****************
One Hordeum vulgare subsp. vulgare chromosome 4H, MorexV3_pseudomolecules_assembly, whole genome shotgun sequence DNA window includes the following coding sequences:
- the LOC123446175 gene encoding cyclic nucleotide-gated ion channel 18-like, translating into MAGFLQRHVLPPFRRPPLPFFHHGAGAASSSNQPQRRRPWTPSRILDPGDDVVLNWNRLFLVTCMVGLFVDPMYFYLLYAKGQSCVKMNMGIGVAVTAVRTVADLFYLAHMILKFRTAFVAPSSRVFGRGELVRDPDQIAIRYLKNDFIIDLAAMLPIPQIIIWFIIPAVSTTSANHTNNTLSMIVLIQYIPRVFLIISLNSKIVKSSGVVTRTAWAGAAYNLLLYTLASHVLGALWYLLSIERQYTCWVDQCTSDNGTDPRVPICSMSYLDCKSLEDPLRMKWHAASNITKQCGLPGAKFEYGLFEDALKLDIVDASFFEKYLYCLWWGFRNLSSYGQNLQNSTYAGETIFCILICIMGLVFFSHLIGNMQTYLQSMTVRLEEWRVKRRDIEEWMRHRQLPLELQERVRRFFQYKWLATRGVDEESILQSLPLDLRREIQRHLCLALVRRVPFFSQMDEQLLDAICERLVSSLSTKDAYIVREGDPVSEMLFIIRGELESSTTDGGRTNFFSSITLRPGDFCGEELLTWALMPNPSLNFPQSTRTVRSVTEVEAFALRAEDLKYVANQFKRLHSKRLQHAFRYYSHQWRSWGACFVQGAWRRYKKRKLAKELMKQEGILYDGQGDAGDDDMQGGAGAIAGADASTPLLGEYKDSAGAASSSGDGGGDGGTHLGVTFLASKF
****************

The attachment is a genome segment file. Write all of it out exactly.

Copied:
One Hordeum vulgare subsp. vulgare chromosome 4H, MorexV3_pseudomolecules_assembly, whole genome shotgun sequence DNA window includes the following coding sequences:
- the LOC123446175 gene encoding cyclic nucleotide-gated ion channel 18-like, translating into MAGFLQRHVLPPFRRPPLPFFHHGAGAASSSNQPQRRRPWTPSRILDPGDDVVLNWNRLFLVTCMVGLFVDPMYFYLLYAKGQSCVKMNMGIGVAVTAVRTVADLFYLAHMILKFRTAFVAPSSRVFGRGELVRDPDQIAIRYLKNDFIIDLAAMLPIPQIIIWFIIPAVSTTSANHTNNTLSMIVLIQYIPRVFLIISLNSKIVKSSGVVTRTAWAGAAYNLLLYTLASHVLGALWYLLSIERQYTCWVDQCTSDNGTDPRVPICSMSYLDCKSLEDPLRMKWHAASNITKQCGLPGAKFEYGLFEDALKLDIVDASFFEKYLYCLWWGFRNLSSYGQNLQNSTYAGETIFCILICIMGLVFFSHLIGNMQTYLQSMTVRLEEWRVKRRDIEEWMRHRQLPLELQERVRRFFQYKWLATRGVDEESILQSLPLDLRREIQRHLCLALVRRVPFFSQMDEQLLDAICERLVSSLSTKDAYIVREGDPVSEMLFIIRGELESSTTDGGRTNFFSSITLRPGDFCGEELLTWALMPNPSLNFPQSTRTVRSVTEVEAFALRAEDLKYVANQFKRLHSKRLQHAFRYYSHQWRSWGACFVQGAWRRYKKRKLAKELMKQEGILYDGQGDAGDDDMQGGAGAIAGADASTPLLGEYKDSAGAASSSGDGGGDGGTHLGVTFLASKF